NICK WAT­SON

Com­petes with his son Rio in races as #TeamAn­gelWolf, to en­cour­age aware­ness, ac­cep­tance, in­clu­sion and equal­ity of peo­ple with dis­abil­i­ties

Friday - - Anniversary Special -

In the 20 years that Nick has been in the UAE he’s never felt alone. When he and his wife Del­phine ar­rived with noth­ing more than just their back­packs, they felt the usual anx­i­ety pangs of a fresh ex­pat but these lasted only a few months. Be­ing an ex-Bri­tish Royal Ma­rine and a qual­i­fied per­sonal trainer – Del­phine is a qual­i­fied phys­i­cal trainer as well – the cou­ple set up U-Con­cept to pro­vide one-on-one phys­i­cal fit­ness train­ing.

Within no time, the cou­ple were vis­it­ing their clients at their homes, of­fer­ing them cus­tomised phys­i­cal train­ing rou­tines. The cou­ple es­tab­lished such a strong bond with their clients that they soon be­came friends, in­vited to wed­dings and spe­cial oc­ca­sions. ‘Through all our highs and lows and ex­pe­ri­ences, we have never been alone; at times of need or support in some way, strangers of all ages, gen­ders, abil­i­ties, na­tion­al­i­ties, re­li­gions be­came close friends, life­time friends, sur­ro­gate fam­ily. It has made us in­cred­i­bly grate­ful,’ says Nick.

Just when the Wat­sons thought they had found their foot­ing in a for­eign land, they learnt their first-born Rio, who is now 13, had a rare chro­mo­some disor­der called 1q44 dele­tion de­n­ovo syn­drome. It causes seizures, sen­sory in­te­gra­tion dys­func­tion, learn­ing dif­fi­cul­ties, gross and fine mo­tor chal­lenges.

‘Rio had his first crip­pling seizure when he was six months old. By the time we reached a doc­tor, he was fine, so the doc­tor could not de­ter­mine the cause. It took the doc­tors al­most four years to know that Rio has a chro­mo­so­mal disor­der that af­fects his de­vel­op­ment,’ ex­plains Nick.

When Fri­day fea­tured Nick in its Jan­uary 23, 2009 is­sue, high­light­ing his never-say-die spirit, Nick says he was de­lighted that the ar­ti­cle cre­ated more aware­ness about what dif­fer­ently-abled chil­dren are ca­pa­ble of, and Rio’s con­di­tion in par­tic­u­lar.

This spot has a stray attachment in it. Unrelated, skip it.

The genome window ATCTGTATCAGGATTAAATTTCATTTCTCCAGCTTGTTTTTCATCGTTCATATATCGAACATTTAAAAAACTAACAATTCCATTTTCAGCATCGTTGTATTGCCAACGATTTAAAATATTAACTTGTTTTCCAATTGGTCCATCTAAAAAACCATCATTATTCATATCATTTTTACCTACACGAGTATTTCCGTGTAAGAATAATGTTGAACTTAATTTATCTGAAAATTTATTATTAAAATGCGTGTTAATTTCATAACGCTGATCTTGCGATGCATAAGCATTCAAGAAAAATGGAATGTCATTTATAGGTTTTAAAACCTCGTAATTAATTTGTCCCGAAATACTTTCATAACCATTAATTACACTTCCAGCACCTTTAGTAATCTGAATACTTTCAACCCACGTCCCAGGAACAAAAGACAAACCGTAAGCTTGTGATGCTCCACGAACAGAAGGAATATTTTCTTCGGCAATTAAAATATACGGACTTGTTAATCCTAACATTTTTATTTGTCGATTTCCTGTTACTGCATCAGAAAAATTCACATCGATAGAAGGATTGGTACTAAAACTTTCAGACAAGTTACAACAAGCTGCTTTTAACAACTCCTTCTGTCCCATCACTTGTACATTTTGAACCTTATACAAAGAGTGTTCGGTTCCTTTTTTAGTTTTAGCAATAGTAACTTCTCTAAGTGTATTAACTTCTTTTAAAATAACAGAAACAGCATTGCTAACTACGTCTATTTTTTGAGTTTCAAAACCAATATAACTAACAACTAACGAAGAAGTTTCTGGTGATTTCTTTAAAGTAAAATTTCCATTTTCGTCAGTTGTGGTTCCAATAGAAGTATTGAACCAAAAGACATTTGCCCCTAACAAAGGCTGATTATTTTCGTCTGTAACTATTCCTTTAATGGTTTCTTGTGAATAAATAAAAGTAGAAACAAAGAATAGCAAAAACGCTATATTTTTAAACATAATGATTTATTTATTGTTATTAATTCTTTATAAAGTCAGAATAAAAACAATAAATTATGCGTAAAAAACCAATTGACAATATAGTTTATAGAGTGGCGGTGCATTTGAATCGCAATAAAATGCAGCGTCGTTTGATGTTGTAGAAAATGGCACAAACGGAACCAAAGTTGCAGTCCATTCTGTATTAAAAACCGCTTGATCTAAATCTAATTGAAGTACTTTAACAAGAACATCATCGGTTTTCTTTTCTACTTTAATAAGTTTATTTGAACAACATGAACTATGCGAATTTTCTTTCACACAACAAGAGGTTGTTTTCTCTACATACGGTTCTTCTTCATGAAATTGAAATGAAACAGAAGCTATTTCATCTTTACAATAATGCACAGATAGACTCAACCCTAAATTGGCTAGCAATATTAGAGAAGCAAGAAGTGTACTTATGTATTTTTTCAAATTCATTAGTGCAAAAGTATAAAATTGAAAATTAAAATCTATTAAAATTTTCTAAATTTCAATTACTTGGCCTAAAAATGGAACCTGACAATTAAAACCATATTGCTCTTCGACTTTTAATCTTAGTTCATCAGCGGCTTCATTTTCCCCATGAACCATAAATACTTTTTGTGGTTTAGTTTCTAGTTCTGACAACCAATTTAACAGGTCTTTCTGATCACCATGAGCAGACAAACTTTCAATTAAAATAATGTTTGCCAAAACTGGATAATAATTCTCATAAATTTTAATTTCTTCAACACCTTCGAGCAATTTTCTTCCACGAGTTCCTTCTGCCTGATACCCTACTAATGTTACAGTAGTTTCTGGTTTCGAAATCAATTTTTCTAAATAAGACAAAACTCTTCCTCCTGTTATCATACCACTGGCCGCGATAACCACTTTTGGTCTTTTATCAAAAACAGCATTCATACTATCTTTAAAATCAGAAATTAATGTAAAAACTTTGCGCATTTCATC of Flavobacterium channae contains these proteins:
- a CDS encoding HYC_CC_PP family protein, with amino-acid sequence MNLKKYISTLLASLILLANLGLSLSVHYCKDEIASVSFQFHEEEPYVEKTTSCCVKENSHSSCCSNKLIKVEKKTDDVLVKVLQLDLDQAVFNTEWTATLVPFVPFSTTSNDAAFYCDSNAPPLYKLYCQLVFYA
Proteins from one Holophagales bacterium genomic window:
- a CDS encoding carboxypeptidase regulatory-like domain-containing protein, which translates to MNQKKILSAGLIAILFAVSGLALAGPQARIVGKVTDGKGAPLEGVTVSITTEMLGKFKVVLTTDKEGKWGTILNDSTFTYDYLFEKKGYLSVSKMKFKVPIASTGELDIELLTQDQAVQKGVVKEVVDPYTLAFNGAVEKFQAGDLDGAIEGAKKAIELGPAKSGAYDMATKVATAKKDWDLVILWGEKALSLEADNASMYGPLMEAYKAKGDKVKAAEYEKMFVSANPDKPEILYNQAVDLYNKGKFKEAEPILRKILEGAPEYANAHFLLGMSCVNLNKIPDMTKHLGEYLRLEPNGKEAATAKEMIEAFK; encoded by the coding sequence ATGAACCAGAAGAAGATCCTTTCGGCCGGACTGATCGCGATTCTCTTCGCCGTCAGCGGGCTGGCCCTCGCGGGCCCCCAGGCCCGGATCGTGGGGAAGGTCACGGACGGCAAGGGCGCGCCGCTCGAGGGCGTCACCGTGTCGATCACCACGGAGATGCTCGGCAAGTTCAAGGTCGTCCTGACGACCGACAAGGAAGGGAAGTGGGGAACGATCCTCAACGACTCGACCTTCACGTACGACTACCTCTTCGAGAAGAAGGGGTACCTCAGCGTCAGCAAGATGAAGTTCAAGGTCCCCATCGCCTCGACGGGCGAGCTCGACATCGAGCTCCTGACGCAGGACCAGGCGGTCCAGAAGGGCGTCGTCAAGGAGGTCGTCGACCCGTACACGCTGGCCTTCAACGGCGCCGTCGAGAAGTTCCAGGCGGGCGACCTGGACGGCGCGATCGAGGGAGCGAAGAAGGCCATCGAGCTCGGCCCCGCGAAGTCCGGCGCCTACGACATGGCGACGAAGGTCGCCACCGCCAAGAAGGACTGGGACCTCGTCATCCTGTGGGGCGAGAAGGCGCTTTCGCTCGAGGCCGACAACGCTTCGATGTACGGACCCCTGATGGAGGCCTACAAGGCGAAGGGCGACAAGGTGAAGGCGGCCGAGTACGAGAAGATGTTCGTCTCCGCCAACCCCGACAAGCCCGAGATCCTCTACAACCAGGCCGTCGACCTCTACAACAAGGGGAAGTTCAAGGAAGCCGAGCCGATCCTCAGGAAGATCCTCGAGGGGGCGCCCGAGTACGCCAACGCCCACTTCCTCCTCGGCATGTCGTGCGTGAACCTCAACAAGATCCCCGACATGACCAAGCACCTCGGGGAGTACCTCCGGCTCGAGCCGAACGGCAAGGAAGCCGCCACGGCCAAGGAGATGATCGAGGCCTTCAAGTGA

The con­di­tion has not af­fected Rio’s dis­po­si­tion, how­ever. While Nick, Del­phine and their daugh­ter Tia are the ‘wolves’, Rio is the an­gel of the team. ‘Rio is such a happy boy and he is hap­pi­est when we are par­tic­i­pat­ing in races. In fact the only time he’s un­happy is when the race is over,’ says Nick. When­ever the Wat­sons take part in a race un­der the name #TeamAn­gelWolf, Rio is a part of the jour­ney in some way. The father-son duo take part in a race or an­other ev­ery week­end dur­ing the sea­son.

Ex­plain­ing the process, Nick says, ‘If it’s a swim­ming race, then Rio is strapped in a kayak that I drag; if it’s cy­cling, Rio’s in an adapted wheel­chair; if we’re tak­ing part in a ver­ti­cal marathon, then I put him in an adapted baby wrap strapped to my back.’

Rio’s en­thu­si­asm and the fact that ‘he is fully ac­cepted, in­cluded and in­te­grated into the rac­ing com­mu­nity, with­out sym­pa­thy or pity’ has been one of the in­spi­ra­tions be­hind the Wat­sons’ ini­tia­tive called Reach­ing U that pro­vides a plat­form en­gag­ing fam­i­lies with spe­cial needs chil­dren, rais­ing aware­ness about their con­di­tion.

‘Rio has changed our lives and di­rected our des­tiny. He has proved to us that there is no limit to what he can be in­cluded in, only our own in­abil­ity or lim­i­ta­tions for try­ing them! He has in­spired so many.’

When Fri­day in­ter­viewed Ab­dul Muqeet Mannan in 2012 he was 10 years old. But what he lacked in age, he made up in de­ter­mi­na­tion. The youngest re­cip­i­ent of the Abu Dhabi Awards, which recog­nises those who have made a dif­fer­ence in the emi­rate, Ab­dul made pa­per bags us­ing old news­pa­pers and dis­trib­uted them to gro­cery stores near his home. He then en­cour­aged them to use his bags in­stead of plas­tic ones.

‘Af­ter the ar­ti­cle on me ap­peared in Fri­day mag­a­zine, schools and cor­po­rate or­gan­i­sa­tions across the UAE in­vited me to talk about the en­vi­ron­ment,’ says Ab­dul.

Soon he was of­fer­ing lessons to his school­mates and friends on how to make pa­per bags ‘and the cam­paign spread across the coun­try,’ he says. Over the years, Ab­dul has re­ceived many awards that cel­e­brate his ded­i­ca­tion to re­cy­cling, from the US Kids Are He­roes award and Times Now NRI of The Year to the Princess Diana award, signed by then UK Prime Min­is­ter David Cameron. What’s his big­gest achieve­ment?

‘The fact that I’ve been able to cre­ate aware­ness about the ill ef­fects of plas­tic bags on our en­vi­ron­ment and in the seven years since I started, many coun­tries, schools and or­gan­i­sa­tions have banned the use of plas­tic bags. Af­ter my visit to Varanasi, the lo­cal rail­way sta­tion banned plas­tic bags,’ he says with pride. Not one to rest on his lau­rels, Ab­dul plans to set up con­ser­va­tion clubs in­volv­ing school­child­ren.

Next up: a ca­reer in cars, he says: ‘I would like to be­come an au­to­mo­bile en­gi­neer and make eco-friendly cars that have zero car­bon emis­sions.’

Nick says the ar­ti­cle in Fri­day cre­ated more aware­ness about what dif­fer­ently abled chil­dren are ca­pa­ble of

Ab­dul be­lieves that the ar­ti­cle on him helped cre­ate more aware­ness in so­ci­ety about re­cy­cling

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